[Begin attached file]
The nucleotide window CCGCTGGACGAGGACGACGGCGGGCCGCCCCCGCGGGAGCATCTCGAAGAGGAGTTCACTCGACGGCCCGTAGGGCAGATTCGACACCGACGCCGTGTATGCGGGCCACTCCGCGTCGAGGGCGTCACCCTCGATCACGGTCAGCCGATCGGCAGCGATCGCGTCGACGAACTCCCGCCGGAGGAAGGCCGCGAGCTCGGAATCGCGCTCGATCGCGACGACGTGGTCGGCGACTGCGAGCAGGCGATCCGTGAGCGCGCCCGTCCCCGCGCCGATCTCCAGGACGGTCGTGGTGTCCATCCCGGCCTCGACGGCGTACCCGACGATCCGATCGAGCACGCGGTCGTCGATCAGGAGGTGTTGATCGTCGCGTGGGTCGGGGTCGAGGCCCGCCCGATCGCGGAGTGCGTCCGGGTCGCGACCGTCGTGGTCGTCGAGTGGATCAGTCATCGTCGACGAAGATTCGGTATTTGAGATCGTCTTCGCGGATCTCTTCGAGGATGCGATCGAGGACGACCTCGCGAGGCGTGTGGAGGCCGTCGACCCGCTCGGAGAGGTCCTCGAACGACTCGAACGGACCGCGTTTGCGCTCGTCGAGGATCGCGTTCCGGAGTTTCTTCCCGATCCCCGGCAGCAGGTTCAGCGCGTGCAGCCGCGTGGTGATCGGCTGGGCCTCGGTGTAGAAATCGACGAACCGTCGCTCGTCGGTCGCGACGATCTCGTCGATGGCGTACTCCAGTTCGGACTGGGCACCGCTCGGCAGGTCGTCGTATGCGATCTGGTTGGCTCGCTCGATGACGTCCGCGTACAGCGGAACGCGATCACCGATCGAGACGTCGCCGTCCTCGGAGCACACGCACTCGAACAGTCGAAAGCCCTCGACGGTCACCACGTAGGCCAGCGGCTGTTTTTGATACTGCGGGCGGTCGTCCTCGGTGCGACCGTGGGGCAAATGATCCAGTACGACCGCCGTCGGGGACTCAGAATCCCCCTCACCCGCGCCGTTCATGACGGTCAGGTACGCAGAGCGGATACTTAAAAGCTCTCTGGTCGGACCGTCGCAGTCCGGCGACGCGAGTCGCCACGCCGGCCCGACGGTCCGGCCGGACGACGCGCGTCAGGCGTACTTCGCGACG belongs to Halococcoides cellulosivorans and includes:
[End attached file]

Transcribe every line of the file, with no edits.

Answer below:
The nucleotide window CCGCTGGACGAGGACGACGGCGGGCCGCCCCCGCGGGAGCATCTCGAAGAGGAGTTCACTCGACGGCCCGTAGGGCAGATTCGACACCGACGCCGTGTATGCGGGCCACTCCGCGTCGAGGGCGTCACCCTCGATCACGGTCAGCCGATCGGCAGCGATCGCGTCGACGAACTCCCGCCGGAGGAAGGCCGCGAGCTCGGAATCGCGCTCGATCGCGACGACGTGGTCGGCGACTGCGAGCAGGCGATCCGTGAGCGCGCCCGTCCCCGCGCCGATCTCCAGGACGGTCGTGGTGTCCATCCCGGCCTCGACGGCGTACCCGACGATCCGATCGAGCACGCGGTCGTCGATCAGGAGGTGTTGATCGTCGCGTGGGTCGGGGTCGAGGCCCGCCCGATCGCGGAGTGCGTCCGGGTCGCGACCGTCGTGGTCGTCGAGTGGATCAGTCATCGTCGACGAAGATTCGGTATTTGAGATCGTCTTCGCGGATCTCTTCGAGGATGCGATCGAGGACGACCTCGCGAGGCGTGTGGAGGCCGTCGACCCGCTCGGAGAGGTCCTCGAACGACTCGAACGGACCGCGTTTGCGCTCGTCGAGGATCGCGTTCCGGAGTTTCTTCCCGATCCCCGGCAGCAGGTTCAGCGCGTGCAGCCGCGTGGTGATCGGCTGGGCCTCGGTGTAGAAATCGACGAACCGTCGCTCGTCGGTCGCGACGATCTCGTCGATGGCGTACTCCAGTTCGGACTGGGCACCGCTCGGCAGGTCGTCGTATGCGATCTGGTTGGCTCGCTCGATGACGTCCGCGTACAGCGGAACGCGATCACCGATCGAGACGTCGCCGTCCTCGGAGCACACGCACTCGAACAGTCGAAAGCCCTCGACGGTCACCACGTAGGCCAGCGGCTGTTTTTGATACTGCGGGCGGTCGTCCTCGGTGCGACCGTGGGGCAAATGATCCAGTACGACCGCCGTCGGGGACTCAGAATCCCCCTCACCCGCGCCGTTCATGACGGTCAGGTACGCAGAGCGGATACTTAAAAGCTCTCTGGTCGGACCGTCGCAGTCCGGCGACGCGAGTCGCCACGCCGGCCCGACGGTCCGGCCGGACGACGCGCGTCAGGCGTACTTCGCGACG belongs to Halococcoides cellulosivorans and includes: